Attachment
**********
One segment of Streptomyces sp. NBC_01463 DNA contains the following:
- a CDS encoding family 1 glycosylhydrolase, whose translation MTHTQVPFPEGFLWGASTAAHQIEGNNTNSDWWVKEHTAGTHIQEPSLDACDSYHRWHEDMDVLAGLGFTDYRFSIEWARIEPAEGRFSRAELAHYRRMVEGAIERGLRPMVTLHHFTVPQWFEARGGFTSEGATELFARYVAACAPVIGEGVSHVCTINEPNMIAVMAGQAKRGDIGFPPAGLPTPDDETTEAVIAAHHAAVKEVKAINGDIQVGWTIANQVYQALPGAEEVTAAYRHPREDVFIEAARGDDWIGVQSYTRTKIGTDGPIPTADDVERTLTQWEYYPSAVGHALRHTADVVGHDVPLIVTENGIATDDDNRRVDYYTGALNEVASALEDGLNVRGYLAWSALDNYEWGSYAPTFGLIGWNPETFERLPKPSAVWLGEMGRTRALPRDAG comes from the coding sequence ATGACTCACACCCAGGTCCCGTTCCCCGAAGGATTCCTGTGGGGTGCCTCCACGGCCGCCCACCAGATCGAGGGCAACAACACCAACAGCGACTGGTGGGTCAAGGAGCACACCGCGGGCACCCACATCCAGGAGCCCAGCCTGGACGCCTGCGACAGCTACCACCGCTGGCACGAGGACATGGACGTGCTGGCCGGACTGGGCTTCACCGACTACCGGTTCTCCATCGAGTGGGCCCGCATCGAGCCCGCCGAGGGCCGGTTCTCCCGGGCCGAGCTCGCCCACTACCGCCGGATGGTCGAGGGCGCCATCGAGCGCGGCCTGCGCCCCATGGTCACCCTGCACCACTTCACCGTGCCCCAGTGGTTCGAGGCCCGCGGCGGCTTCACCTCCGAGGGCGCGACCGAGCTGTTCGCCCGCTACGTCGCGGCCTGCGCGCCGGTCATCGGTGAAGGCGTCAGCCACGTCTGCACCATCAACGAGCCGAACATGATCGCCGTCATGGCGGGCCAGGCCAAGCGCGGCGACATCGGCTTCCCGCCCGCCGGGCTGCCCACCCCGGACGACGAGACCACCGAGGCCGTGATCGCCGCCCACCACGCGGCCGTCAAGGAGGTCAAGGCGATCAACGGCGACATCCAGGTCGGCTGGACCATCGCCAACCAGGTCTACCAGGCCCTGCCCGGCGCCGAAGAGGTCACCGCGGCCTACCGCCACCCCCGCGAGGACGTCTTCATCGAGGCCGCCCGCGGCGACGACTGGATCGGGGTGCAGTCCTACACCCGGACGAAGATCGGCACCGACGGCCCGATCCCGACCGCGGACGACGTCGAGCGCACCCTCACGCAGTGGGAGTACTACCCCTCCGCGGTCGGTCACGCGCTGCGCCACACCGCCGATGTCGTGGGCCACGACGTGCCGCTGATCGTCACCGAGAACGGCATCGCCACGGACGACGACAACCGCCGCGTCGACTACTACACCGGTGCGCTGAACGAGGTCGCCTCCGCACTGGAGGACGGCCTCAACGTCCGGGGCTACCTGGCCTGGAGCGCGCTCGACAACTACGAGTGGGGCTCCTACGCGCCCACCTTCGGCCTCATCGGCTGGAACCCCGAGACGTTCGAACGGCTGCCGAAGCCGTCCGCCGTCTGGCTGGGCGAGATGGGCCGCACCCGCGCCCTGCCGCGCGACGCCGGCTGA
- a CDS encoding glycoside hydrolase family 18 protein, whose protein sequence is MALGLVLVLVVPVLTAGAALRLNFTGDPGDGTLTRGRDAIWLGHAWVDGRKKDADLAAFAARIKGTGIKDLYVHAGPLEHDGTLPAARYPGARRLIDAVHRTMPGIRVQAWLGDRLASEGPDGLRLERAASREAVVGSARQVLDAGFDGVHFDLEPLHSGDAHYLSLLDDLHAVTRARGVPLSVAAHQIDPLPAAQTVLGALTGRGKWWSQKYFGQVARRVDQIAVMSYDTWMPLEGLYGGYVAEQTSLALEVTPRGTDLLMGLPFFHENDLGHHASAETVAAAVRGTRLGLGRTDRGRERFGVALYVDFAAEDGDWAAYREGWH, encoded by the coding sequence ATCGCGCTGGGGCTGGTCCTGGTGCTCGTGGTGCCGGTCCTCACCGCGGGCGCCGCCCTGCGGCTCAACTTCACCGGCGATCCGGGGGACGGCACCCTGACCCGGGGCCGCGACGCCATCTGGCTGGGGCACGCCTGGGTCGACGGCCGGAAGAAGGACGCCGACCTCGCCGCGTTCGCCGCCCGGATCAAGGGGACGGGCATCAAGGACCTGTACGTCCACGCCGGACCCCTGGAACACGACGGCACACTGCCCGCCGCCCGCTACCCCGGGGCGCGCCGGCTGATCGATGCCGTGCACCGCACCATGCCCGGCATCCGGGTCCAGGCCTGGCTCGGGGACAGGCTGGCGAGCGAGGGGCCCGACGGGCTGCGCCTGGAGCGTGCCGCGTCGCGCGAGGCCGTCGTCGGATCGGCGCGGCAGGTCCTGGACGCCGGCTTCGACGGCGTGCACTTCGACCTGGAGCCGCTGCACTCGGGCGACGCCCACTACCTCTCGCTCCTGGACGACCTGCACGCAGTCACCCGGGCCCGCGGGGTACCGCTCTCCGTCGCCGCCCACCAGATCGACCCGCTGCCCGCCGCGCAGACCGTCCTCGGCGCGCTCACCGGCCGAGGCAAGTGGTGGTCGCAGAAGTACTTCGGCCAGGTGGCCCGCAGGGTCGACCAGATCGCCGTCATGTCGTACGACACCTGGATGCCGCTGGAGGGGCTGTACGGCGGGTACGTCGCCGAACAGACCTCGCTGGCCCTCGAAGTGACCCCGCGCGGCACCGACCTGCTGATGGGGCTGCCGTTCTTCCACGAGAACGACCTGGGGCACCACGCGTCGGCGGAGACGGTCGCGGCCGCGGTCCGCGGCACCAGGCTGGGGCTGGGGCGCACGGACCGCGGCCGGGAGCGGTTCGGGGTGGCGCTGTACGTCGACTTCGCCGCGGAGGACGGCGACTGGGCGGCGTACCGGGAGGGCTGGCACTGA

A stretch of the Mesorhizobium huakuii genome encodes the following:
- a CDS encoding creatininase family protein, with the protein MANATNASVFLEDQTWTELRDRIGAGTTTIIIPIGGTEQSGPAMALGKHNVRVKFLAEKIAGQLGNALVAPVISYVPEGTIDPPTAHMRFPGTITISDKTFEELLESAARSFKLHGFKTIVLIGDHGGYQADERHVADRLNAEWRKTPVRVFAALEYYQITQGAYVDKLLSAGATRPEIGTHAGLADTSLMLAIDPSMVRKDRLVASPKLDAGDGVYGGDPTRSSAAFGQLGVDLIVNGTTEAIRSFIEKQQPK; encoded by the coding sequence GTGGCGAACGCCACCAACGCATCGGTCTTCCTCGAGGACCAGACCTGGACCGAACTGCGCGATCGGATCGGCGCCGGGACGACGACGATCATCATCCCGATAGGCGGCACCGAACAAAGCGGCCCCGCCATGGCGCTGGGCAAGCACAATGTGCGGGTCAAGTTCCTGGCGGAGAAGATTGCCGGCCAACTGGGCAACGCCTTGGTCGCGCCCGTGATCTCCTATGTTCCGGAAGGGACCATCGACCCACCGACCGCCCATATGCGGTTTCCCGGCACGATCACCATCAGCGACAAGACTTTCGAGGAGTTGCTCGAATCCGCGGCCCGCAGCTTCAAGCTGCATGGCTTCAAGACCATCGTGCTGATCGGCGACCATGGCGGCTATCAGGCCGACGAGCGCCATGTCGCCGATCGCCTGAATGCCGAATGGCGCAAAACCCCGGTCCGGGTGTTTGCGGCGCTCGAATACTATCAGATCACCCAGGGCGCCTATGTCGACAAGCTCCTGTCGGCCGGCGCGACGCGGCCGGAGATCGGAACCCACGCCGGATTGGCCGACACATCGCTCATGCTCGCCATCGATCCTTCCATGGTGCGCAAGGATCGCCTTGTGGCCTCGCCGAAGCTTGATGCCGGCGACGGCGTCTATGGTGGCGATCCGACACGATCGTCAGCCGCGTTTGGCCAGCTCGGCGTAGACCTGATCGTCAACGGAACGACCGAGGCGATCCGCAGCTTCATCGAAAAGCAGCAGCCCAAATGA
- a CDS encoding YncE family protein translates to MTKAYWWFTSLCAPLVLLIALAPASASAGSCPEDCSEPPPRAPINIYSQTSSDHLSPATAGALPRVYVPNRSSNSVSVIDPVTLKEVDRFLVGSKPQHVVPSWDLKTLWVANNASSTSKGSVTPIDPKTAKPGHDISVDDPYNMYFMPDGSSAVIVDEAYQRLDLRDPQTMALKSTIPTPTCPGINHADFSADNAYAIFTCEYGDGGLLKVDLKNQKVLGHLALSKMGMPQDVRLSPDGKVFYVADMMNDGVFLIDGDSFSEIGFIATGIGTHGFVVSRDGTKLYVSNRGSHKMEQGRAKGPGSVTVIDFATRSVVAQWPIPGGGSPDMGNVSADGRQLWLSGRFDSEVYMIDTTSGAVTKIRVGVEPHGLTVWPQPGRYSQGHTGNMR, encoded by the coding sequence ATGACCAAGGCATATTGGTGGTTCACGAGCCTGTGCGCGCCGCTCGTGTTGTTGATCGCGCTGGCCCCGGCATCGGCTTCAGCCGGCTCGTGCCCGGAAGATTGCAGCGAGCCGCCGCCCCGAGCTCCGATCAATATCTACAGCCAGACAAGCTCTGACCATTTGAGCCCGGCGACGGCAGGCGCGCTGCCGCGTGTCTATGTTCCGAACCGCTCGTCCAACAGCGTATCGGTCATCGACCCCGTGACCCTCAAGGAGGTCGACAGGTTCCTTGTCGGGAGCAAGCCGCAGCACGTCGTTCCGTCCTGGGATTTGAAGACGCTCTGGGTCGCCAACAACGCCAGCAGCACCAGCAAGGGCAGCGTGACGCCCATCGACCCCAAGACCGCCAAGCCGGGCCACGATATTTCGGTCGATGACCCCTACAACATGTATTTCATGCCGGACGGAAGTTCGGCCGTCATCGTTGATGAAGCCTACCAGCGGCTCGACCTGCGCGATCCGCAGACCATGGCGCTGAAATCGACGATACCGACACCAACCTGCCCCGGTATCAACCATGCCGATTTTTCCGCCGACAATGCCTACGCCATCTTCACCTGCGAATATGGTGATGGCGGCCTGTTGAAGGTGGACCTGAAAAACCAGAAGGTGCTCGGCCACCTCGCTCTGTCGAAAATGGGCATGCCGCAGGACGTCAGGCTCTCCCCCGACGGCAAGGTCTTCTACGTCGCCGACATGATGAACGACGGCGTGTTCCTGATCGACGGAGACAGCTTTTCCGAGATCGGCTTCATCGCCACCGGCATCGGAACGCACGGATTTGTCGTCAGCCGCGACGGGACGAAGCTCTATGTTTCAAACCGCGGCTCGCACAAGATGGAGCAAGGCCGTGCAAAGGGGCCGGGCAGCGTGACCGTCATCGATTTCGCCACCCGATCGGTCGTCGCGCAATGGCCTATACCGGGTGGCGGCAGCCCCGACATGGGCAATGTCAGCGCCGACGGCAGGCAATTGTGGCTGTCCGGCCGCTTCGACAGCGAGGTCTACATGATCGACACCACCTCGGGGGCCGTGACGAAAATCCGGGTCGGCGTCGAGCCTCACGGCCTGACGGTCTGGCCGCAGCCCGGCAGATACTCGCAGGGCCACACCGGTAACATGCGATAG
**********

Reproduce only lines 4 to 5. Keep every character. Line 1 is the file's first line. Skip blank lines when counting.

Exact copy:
A stretch of the Mesorhizobium huakuii genome encodes the following:
- a CDS encoding creatininase family protein, with the protein MANATNASVFLEDQTWTELRDRIGAGTTTIIIPIGGTEQSGPAMALGKHNVRVKFLAEKIAGQLGNALVAPVISYVPEGTIDPPTAHMRFPGTITISDKTFEELLESAARSFKLHGFKTIVLIGDHGGYQADERHVADRLNAEWRKTPVRVFAALEYYQITQGAYVDKLLSAGATRPEIGTHAGLADTSLMLAIDPSMVRKDRLVASPKLDAGDGVYGGDPTRSSAAFGQLGVDLIVNGTTEAIRSFIEKQQPK; encoded by the coding sequence GTGGCGAACGCCACCAACGCATCGGTCTTCCTCGAGGACCAGACCTGGACCGAACTGCGCGATCGGATCGGCGCCGGGACGACGACGATCATCATCCCGATAGGCGGCACCGAACAAAGCGGCCCCGCCATGGCGCTGGGCAAGCACAATGTGCGGGTCAAGTTCCTGGCGGAGAAGATTGCCGGCCAACTGGGCAACGCCTTGGTCGCGCCCGTGATCTCCTATGTTCCGGAAGGGACCATCGACCCACCGACCGCCCATATGCGGTTTCCCGGCACGATCACCATCAGCGACAAGACTTTCGAGGAGTTGCTCGAATCCGCGGCCCGCAGCTTCAAGCTGCATGGCTTCAAGACCATCGTGCTGATCGGCGACCATGGCGGCTATCAGGCCGACGAGCGCCATGTCGCCGATCGCCTGAATGCCGAATGGCGCAAAACCCCGGTCCGGGTGTTTGCGGCGCTCGAATACTATCAGATCACCCAGGGCGCCTATGTCGACAAGCTCCTGTCGGCCGGCGCGACGCGGCCGGAGATCGGAACCCACGCCGGATTGGCCGACACATCGCTCATGCTCGCCATCGATCCTTCCATGGTGCGCAAGGATCGCCTTGTGGCCTCGCCGAAGCTTGATGCCGGCGACGGCGTCTATGGTGGCGATCCGACACGATCGTCAGCCGCGTTTGGCCAGCTCGGCGTAGACCTGATCGTCAACGGAACGACCGAGGCGATCCGCAGCTTCATCGAAAAGCAGCAGCCCAAATGA